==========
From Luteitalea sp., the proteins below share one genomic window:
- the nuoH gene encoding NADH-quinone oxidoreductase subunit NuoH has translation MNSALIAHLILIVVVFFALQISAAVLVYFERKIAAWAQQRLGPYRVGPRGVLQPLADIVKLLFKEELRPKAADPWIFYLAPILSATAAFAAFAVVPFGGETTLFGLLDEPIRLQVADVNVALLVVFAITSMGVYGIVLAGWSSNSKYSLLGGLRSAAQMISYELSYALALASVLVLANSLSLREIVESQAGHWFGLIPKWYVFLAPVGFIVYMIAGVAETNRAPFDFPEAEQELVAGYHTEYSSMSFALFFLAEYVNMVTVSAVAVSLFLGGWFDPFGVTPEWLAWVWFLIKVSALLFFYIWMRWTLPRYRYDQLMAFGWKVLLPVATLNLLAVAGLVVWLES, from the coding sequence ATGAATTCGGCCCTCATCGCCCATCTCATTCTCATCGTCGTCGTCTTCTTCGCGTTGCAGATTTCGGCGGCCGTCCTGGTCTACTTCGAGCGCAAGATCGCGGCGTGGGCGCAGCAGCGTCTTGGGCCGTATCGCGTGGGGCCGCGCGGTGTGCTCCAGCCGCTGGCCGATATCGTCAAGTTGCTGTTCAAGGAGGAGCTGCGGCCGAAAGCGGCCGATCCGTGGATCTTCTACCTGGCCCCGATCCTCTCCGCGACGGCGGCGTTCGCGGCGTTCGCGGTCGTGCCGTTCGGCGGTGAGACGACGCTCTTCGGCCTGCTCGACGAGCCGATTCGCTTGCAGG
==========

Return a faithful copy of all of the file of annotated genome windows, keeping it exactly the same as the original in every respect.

From Luteitalea sp., the proteins below share one genomic window:
- the nuoH gene encoding NADH-quinone oxidoreductase subunit NuoH has translation MNSALIAHLILIVVVFFALQISAAVLVYFERKIAAWAQQRLGPYRVGPRGVLQPLADIVKLLFKEELRPKAADPWIFYLAPILSATAAFAAFAVVPFGGETTLFGLLDEPIRLQVADVNVALLVVFAITSMGVYGIVLAGWSSNSKYSLLGGLRSAAQMISYELSYALALASVLVLANSLSLREIVESQAGHWFGLIPKWYVFLAPVGFIVYMIAGVAETNRAPFDFPEAEQELVAGYHTEYSSMSFALFFLAEYVNMVTVSAVAVSLFLGGWFDPFGVTPEWLAWVWFLIKVSALLFFYIWMRWTLPRYRYDQLMAFGWKVLLPVATLNLLAVAGLVVWLES, from the coding sequence ATGAATTCGGCCCTCATCGCCCATCTCATTCTCATCGTCGTCGTCTTCTTCGCGTTGCAGATTTCGGCGGCCGTCCTGGTCTACTTCGAGCGCAAGATCGCGGCGTGGGCGCAGCAGCGTCTTGGGCCGTATCGCGTGGGGCCGCGCGGTGTGCTCCAGCCGCTGGCCGATATCGTCAAGTTGCTGTTCAAGGAGGAGCTGCGGCCGAAAGCGGCCGATCCGTGGATCTTCTACCTGGCCCCGATCCTCTCCGCGACGGCGGCGTTCGCGGCGTTCGCGGTCGTGCCGTTCGGCGGTGAGACGACGCTCTTCGGCCTGCTCGACGAGCCGATTCGCTTGCAGG